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The Great Pox: Syphilis and Its Antecedents in Early Modern Europe Hardcover – 2 Jan 1997

5.0 out of 5 stars 1 customer review

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Product details

  • Hardcover: 366 pages
  • Publisher: Yale University Press (2 Jan. 1997)
  • Language: English
  • ISBN-10: 0300069340
  • ISBN-13: 978-0300069341
  • Product Dimensions: 23.9 x 16.1 x 3.3 cm
  • Average Customer Review: 5.0 out of 5 stars  See all reviews (1 customer review)
  • Amazon Bestsellers Rank: 1,135,210 in Books (See Top 100 in Books)
  • See Complete Table of Contents

Product Description

About the Author

John Henderson is Reader in Latin Literature at the University of Cambridge and Fellow of King's College. His recent books include: Pliny's Statue: The Letters, Self-Portraiture & Classical Art (2002), Telling Tales on Caesar: Roman Stories from Phaedrus (2001), Writing down Rome: Comedy, Satire, and Other Offences (1999), and Fighting for Rome: Poets and Caesars, History and Civil War (1998). Aesop's Human Zoo: Roman Stories About Our Bodies, and HORTVS: The Roman Gardening Book, are both forthcoming (2004).

Roger French is Lecturer in the Department of History and Philosophy of Science, University of Cambridge, and a Fellow of Clare Hall. --This text refers to the Paperback edition.


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Format: Hardcover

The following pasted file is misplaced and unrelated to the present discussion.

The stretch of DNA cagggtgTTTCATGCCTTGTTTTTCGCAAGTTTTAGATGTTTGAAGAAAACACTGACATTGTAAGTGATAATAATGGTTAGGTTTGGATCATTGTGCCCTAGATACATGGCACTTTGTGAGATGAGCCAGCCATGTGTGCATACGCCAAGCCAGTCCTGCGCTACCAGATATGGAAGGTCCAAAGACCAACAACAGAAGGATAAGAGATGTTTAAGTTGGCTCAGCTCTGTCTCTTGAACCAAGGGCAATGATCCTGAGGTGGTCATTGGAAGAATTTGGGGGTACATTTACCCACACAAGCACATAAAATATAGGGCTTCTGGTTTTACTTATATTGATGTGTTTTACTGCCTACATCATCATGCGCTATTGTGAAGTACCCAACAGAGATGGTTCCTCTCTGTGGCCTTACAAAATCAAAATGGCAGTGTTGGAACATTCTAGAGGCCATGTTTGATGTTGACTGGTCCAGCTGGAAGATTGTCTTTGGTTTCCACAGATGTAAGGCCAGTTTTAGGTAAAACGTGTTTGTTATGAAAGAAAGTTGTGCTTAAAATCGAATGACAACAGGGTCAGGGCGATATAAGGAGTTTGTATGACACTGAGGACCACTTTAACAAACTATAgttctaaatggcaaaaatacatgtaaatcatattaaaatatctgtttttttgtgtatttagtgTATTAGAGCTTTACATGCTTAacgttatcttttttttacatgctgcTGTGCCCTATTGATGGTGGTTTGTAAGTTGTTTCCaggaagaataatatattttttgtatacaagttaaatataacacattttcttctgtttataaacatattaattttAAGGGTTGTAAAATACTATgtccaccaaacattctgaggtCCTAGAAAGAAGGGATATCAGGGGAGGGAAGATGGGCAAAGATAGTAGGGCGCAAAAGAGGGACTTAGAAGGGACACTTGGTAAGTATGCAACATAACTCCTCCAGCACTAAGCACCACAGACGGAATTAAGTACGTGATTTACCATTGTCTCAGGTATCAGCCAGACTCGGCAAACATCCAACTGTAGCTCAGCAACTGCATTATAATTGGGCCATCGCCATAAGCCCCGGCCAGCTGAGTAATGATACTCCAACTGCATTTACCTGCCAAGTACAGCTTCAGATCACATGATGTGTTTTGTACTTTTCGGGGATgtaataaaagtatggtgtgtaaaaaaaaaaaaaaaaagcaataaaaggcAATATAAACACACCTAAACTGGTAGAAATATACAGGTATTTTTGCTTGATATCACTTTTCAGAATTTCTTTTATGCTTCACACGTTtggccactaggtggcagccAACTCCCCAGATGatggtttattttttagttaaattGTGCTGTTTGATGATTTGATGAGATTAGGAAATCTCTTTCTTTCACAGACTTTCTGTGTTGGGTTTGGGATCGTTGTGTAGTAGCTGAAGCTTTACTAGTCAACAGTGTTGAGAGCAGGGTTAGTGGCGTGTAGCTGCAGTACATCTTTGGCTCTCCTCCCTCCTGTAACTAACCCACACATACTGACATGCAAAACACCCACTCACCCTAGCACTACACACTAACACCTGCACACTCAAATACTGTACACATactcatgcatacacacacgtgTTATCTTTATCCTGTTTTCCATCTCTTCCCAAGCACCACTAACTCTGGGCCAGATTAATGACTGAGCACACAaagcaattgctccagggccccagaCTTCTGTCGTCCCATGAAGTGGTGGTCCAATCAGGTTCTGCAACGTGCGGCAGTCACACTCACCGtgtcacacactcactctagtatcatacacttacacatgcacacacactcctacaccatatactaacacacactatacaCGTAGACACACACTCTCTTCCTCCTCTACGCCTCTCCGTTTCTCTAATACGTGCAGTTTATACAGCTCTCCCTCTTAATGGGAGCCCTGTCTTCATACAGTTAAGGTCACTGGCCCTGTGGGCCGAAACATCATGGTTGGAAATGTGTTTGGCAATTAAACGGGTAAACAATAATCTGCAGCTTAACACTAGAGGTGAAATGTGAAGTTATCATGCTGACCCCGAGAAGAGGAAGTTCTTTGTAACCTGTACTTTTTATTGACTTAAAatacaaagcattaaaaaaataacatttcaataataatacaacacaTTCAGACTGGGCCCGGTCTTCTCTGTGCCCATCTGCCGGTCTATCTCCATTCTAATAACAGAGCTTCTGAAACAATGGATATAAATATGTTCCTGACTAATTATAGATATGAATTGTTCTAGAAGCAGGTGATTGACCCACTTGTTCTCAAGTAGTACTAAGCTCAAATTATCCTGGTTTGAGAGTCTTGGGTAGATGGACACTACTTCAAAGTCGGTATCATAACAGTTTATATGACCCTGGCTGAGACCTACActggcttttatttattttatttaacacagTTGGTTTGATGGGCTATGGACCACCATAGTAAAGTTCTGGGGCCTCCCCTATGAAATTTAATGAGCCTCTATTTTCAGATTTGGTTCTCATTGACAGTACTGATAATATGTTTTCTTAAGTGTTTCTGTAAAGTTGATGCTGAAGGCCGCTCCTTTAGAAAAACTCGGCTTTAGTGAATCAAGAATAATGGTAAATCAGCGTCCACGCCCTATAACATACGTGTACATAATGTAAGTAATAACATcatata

There are many books on the history of medicine, but none that explore the background and framework when our ancestors were faced with a disease, which quickly became an epidemic and went on to become a pandemic. Furthermore, this was the age of the Borgias and Inquisition! Physicians were under pressure to deliver a cure, effective treatment, and preventative measures or see their reputations, and possibly the lives of themselves and their families destroyed. The authors have paid great attention to setting the scene and bringing their characters to reality. Most importantly, they have not indulged in any thinly veiled criticisms of the Roman Catholic faith. They emphasise that without the dedication and financial support of the 15th Century Papacy,syphilis (or, to give it the early modern name, Morbus Gallicus) would have led to greater misery. Contrasting the events described here with the present day global response to the HIV victims, you can see certain parallels, so maybe human nature has not moved on much in 500 years?
This book has been written by established medical historians who have researched and presented their subject well, and this book will appeal to anyone who has a serious interest in the subject.
It will appeal particularly to readers of Medieval, Religious and Scientific history as much as it will medical history. Although it is quite expensive, for the serious reader it will be a worthwhile and valuable resource, which is why I have given it five stars.
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